Lets face it, the holiday of Purim really has nothing to do with the its supposed biblical source. I have no doubt that it predates the book of Esther, and was probably adopted from the very Persians who are vilified in that text. Jews, like persians, need at least one day a year to break loose. Catholics need one too, and have thus invented carnival.
Both Carnival and purim allow grown ups full freedom to choose a diguise and fulfill a fantasy (much more so than Haloween, which is mostly identified with kids) It should come as no surprise that both holidays are heaven for anyone who's interested in playing with gender identity. I love doing that, so it's a big shame that I'll be away for business on the holiday this year.
Stuck as I am in my boring, bearded, male persona, the least I can do is give my readers a Purim gift, a "mishloach manot", if you will. Thus, I decided to honor this earth's true masters of disguises and pay homage to a handful of great female impersonators
When looking for "female impersonator" on wikepedia, one gets automatically directed to "drag queen". In my understanding, this isn't precise. Drag queens exaggarate female attire and behavior, creating in a sense a third, comical gender that can be used to express gay notions, humor and critical content. Female impersonators are about illusion. Their art is tromp l'eoil, and it's an ancient art. check our this poster from 1896.
Even this guy is rather pre-stonewall. In his day, Julian Eltinge was such a star that he gave a commend performance before the king of England. I read somewhere that in preparation for his act he used to go as far as shaving the backs of his fingers. Eltinge was probably straight, and acted in several films as a man.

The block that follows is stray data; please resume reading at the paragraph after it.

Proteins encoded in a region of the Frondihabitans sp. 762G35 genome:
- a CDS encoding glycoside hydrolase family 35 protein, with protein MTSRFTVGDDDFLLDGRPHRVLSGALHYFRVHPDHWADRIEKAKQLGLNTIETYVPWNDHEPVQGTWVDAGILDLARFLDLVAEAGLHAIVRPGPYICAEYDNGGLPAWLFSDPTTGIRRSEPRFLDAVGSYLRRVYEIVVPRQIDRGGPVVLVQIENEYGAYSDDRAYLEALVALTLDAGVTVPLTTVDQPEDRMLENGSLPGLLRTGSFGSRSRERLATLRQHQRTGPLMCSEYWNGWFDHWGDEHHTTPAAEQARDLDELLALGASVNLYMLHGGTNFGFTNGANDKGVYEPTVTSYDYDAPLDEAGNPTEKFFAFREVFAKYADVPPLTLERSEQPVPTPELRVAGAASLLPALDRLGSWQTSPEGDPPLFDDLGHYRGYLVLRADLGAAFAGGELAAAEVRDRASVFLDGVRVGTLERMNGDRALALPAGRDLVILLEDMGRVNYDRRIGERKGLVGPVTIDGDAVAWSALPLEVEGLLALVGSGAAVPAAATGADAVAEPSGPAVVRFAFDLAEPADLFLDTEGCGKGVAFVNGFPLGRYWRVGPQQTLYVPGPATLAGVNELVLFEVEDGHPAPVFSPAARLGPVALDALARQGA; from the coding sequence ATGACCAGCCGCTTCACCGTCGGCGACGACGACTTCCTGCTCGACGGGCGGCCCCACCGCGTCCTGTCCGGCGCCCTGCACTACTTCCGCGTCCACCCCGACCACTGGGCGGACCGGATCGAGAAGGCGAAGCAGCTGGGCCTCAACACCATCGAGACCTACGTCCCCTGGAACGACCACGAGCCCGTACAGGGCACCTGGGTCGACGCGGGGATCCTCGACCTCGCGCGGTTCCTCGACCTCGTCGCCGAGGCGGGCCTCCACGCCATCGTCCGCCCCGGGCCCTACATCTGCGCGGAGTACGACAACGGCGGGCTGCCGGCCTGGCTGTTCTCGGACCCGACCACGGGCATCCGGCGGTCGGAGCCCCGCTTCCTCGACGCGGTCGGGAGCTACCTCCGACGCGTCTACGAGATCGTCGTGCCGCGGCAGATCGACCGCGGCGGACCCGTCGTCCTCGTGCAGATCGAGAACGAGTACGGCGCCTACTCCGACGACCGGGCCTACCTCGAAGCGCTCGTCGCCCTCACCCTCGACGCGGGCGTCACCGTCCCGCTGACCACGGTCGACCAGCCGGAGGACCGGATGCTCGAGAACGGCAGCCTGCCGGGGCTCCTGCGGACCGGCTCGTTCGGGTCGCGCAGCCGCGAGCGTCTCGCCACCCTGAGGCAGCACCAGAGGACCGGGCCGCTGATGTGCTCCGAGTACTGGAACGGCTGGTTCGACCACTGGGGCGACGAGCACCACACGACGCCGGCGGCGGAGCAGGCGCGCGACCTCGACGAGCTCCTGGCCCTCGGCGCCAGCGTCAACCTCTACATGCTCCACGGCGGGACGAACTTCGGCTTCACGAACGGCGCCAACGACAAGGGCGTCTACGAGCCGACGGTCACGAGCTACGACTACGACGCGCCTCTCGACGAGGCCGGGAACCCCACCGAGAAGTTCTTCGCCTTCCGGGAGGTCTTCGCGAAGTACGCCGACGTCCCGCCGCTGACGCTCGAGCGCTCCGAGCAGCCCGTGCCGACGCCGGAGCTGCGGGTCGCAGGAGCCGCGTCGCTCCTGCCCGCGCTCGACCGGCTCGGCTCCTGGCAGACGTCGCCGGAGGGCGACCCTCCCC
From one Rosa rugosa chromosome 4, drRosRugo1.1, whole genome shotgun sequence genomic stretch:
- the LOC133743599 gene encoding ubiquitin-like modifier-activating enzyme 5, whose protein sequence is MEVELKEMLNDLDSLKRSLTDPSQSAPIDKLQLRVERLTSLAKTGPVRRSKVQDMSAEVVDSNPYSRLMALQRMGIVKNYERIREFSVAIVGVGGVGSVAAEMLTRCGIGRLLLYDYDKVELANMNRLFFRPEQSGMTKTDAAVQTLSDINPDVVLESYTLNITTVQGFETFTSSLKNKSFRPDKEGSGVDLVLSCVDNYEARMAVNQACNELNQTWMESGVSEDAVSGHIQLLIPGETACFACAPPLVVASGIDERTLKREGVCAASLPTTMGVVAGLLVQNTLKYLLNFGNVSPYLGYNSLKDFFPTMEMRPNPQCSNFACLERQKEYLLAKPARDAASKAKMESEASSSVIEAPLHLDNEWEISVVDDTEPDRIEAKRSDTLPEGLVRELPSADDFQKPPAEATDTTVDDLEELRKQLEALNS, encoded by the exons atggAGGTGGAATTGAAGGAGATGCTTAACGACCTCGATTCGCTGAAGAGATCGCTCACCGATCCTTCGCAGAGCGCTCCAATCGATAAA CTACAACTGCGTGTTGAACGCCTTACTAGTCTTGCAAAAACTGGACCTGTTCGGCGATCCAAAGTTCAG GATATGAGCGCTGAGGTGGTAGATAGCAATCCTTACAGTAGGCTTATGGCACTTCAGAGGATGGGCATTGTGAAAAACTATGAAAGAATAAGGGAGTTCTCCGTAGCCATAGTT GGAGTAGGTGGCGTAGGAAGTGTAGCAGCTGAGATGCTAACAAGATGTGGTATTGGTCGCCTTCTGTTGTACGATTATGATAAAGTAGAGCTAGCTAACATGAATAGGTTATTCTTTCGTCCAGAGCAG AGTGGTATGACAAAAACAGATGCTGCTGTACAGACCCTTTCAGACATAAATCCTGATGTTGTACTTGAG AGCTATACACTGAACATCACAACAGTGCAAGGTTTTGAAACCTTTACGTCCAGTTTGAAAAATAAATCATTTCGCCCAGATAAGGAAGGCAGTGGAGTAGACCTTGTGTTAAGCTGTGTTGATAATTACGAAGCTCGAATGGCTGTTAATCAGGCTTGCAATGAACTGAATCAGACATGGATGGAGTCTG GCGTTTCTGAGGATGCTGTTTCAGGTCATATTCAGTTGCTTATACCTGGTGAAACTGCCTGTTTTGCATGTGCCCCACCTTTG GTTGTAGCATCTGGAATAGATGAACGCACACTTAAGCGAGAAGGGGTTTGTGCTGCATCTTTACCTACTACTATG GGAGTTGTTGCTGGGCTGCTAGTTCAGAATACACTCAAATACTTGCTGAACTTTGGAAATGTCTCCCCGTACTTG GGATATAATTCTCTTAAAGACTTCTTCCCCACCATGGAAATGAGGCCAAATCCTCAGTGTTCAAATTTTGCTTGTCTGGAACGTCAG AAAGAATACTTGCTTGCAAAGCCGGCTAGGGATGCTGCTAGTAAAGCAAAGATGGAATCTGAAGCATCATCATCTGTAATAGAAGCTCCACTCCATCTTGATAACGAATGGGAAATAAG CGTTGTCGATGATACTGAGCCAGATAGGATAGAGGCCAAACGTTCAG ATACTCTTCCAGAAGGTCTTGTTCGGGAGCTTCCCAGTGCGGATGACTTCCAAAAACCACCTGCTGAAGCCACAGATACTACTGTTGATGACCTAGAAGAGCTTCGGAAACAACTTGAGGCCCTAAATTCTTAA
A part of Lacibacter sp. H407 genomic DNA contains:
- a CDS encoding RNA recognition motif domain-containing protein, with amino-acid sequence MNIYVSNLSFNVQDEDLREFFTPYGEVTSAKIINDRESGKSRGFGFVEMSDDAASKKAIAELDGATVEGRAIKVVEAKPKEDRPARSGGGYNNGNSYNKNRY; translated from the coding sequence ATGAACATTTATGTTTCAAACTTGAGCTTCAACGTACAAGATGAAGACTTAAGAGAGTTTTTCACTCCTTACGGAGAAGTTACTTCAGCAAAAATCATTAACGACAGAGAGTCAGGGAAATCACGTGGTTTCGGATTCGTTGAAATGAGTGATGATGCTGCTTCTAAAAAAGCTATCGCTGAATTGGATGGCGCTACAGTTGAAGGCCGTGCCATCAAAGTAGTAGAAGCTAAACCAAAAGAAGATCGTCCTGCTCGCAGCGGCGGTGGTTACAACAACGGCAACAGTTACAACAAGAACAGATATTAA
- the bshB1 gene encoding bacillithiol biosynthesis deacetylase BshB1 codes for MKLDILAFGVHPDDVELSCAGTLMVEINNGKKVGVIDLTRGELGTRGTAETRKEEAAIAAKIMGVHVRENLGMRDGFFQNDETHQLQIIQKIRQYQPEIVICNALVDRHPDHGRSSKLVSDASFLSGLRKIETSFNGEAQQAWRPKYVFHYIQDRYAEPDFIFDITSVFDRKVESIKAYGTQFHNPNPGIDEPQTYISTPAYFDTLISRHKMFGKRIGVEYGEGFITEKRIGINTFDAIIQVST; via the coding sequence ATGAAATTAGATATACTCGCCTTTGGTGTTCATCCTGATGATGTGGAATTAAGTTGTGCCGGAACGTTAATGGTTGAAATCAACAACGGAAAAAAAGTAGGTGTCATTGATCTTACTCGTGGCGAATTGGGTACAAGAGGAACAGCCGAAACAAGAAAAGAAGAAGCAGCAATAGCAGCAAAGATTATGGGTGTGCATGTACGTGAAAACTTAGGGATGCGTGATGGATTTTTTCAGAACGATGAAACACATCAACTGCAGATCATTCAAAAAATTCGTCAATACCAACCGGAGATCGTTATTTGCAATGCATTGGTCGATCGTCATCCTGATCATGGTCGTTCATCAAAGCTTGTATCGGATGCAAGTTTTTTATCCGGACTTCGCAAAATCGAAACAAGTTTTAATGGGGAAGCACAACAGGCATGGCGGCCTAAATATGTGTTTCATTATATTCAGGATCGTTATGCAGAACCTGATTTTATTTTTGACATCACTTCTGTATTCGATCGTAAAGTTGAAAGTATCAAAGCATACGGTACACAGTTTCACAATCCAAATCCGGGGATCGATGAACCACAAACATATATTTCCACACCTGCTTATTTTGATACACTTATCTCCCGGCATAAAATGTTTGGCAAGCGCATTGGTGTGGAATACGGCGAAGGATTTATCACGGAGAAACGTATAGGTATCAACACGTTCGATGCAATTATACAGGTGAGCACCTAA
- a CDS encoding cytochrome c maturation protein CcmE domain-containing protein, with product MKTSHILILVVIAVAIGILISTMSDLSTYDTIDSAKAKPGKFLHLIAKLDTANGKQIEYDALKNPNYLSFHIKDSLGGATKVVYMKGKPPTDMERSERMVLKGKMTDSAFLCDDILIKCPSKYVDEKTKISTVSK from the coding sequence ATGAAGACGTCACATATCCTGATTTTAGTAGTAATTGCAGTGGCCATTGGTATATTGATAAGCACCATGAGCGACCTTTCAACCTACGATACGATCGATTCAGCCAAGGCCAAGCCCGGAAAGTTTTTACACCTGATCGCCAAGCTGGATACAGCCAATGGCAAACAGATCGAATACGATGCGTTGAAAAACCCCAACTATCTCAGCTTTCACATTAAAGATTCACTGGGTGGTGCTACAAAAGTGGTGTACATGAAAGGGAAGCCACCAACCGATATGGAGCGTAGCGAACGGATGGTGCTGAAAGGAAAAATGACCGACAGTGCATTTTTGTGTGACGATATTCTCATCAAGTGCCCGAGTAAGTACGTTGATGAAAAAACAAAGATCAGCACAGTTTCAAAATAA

Fernando Marcano is one of the most beautiful women in Venezuela and a sort of a national symbol, well, if you're gay in Caracas, I guess, or otherwise a drag addict.
And here is Germany's Chris Kolonko. I happen to have met him face to face here in Tel-Aviv just recently, so I can tell you the airbrushing of this photo was completely unneccesary, the man makes a great woman in real life.
I couldn't help but finish the tribute with the picture of a real woman. This photo of a drag king is by talented Canadian photographer Tanja Tiziana. Drag kings, like drag queens, tend to take the portrayal of the other gender to an extreme. They have less of a choice, though. Women in convincing drag tend to look young. Playing it rough prevents them from being mere "drag kids". This one pulls of a nice look, without painting on a moustache.
These people are the answer to the whiny Israeli children's song: "why doesn't Purim happen twice a week." why? because we don't let it. Those who made Purim their profession enjoy it often. If this is indeed a day in which we break societal conventions and bounderies, then these are some subversive personalities, role models for our opressive day and age. Keep that in mind when you choose a costume this year.